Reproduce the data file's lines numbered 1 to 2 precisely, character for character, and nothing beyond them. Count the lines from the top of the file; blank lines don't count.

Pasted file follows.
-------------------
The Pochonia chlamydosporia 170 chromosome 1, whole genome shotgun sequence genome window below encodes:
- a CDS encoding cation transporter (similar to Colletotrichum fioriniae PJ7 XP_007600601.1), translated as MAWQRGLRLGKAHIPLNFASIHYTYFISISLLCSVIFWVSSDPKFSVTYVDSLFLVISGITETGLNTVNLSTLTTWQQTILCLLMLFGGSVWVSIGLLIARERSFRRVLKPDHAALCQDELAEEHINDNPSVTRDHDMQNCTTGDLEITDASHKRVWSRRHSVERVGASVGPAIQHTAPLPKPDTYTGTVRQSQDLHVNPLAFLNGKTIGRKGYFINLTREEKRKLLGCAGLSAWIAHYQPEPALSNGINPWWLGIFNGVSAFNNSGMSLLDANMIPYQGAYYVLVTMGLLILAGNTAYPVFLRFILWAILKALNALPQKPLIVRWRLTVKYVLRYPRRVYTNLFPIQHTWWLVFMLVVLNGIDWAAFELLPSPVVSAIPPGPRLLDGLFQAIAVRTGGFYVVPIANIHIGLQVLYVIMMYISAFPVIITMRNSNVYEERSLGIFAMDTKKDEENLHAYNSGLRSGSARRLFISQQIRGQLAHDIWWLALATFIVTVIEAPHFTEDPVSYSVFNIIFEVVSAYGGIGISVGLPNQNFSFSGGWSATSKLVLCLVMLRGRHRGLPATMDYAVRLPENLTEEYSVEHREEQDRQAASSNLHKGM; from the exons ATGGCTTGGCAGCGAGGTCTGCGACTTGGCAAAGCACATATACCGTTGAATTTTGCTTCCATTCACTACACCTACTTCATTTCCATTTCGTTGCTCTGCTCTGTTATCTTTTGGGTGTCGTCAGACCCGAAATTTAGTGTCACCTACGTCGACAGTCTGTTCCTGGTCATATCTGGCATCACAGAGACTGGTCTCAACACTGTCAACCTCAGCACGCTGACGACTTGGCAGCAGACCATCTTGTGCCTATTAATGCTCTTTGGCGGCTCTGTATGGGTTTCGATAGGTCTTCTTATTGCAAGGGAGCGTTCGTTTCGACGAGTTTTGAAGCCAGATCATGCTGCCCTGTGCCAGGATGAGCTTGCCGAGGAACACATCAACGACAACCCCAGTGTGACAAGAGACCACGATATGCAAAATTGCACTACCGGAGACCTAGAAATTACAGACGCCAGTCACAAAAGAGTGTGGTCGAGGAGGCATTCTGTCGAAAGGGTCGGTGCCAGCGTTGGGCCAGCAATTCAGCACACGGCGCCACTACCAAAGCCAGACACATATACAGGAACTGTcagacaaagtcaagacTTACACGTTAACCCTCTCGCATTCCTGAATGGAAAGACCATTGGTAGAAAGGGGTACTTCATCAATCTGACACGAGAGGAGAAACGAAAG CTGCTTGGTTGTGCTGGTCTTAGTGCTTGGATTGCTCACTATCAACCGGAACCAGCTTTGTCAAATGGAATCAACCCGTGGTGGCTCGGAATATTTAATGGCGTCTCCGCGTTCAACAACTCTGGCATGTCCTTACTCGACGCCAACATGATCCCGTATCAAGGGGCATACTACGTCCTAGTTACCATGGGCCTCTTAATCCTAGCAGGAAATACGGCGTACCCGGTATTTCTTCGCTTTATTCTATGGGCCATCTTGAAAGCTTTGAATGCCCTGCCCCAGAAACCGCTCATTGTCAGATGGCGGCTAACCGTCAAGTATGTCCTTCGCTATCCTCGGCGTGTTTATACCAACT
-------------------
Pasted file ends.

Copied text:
The Pochonia chlamydosporia 170 chromosome 1, whole genome shotgun sequence genome window below encodes:
- a CDS encoding cation transporter (similar to Colletotrichum fioriniae PJ7 XP_007600601.1), translated as MAWQRGLRLGKAHIPLNFASIHYTYFISISLLCSVIFWVSSDPKFSVTYVDSLFLVISGITETGLNTVNLSTLTTWQQTILCLLMLFGGSVWVSIGLLIARERSFRRVLKPDHAALCQDELAEEHINDNPSVTRDHDMQNCTTGDLEITDASHKRVWSRRHSVERVGASVGPAIQHTAPLPKPDTYTGTVRQSQDLHVNPLAFLNGKTIGRKGYFINLTREEKRKLLGCAGLSAWIAHYQPEPALSNGINPWWLGIFNGVSAFNNSGMSLLDANMIPYQGAYYVLVTMGLLILAGNTAYPVFLRFILWAILKALNALPQKPLIVRWRLTVKYVLRYPRRVYTNLFPIQHTWWLVFMLVVLNGIDWAAFELLPSPVVSAIPPGPRLLDGLFQAIAVRTGGFYVVPIANIHIGLQVLYVIMMYISAFPVIITMRNSNVYEERSLGIFAMDTKKDEENLHAYNSGLRSGSARRLFISQQIRGQLAHDIWWLALATFIVTVIEAPHFTEDPVSYSVFNIIFEVVSAYGGIGISVGLPNQNFSFSGGWSATSKLVLCLVMLRGRHRGLPATMDYAVRLPENLTEEYSVEHREEQDRQAASSNLHKGM; from the exons ATGGCTTGGCAGCGAGGTCTGCGACTTGGCAAAGCACATATACCGTTGAATTTTGCTTCCATTCACTACACCTACTTCATTTCCATTTCGTTGCTCTGCTCTGTTATCTTTTGGGTGTCGTCAGACCCGAAATTTAGTGTCACCTACGTCGACAGTCTGTTCCTGGTCATATCTGGCATCACAGAGACTGGTCTCAACACTGTCAACCTCAGCACGCTGACGACTTGGCAGCAGACCATCTTGTGCCTATTAATGCTCTTTGGCGGCTCTGTATGGGTTTCGATAGGTCTTCTTATTGCAAGGGAGCGTTCGTTTCGACGAGTTTTGAAGCCAGATCATGCTGCCCTGTGCCAGGATGAGCTTGCCGAGGAACACATCAACGACAACCCCAGTGTGACAAGAGACCACGATATGCAAAATTGCACTACCGGAGACCTAGAAATTACAGACGCCAGTCACAAAAGAGTGTGGTCGAGGAGGCATTCTGTCGAAAGGGTCGGTGCCAGCGTTGGGCCAGCAATTCAGCACACGGCGCCACTACCAAAGCCAGACACATATACAGGAACTGTcagacaaagtcaagacTTACACGTTAACCCTCTCGCATTCCTGAATGGAAAGACCATTGGTAGAAAGGGGTACTTCATCAATCTGACACGAGAGGAGAAACGAAAG CTGCTTGGTTGTGCTGGTCTTAGTGCTTGGATTGCTCACTATCAACCGGAACCAGCTTTGTCAAATGGAATCAACCCGTGGTGGCTCGGAATATTTAATGGCGTCTCCGCGTTCAACAACTCTGGCATGTCCTTACTCGACGCCAACATGATCCCGTATCAAGGGGCATACTACGTCCTAGTTACCATGGGCCTCTTAATCCTAGCAGGAAATACGGCGTACCCGGTATTTCTTCGCTTTATTCTATGGGCCATCTTGAAAGCTTTGAATGCCCTGCCCCAGAAACCGCTCATTGTCAGATGGCGGCTAACCGTCAAGTATGTCCTTCGCTATCCTCGGCGTGTTTATACCAACT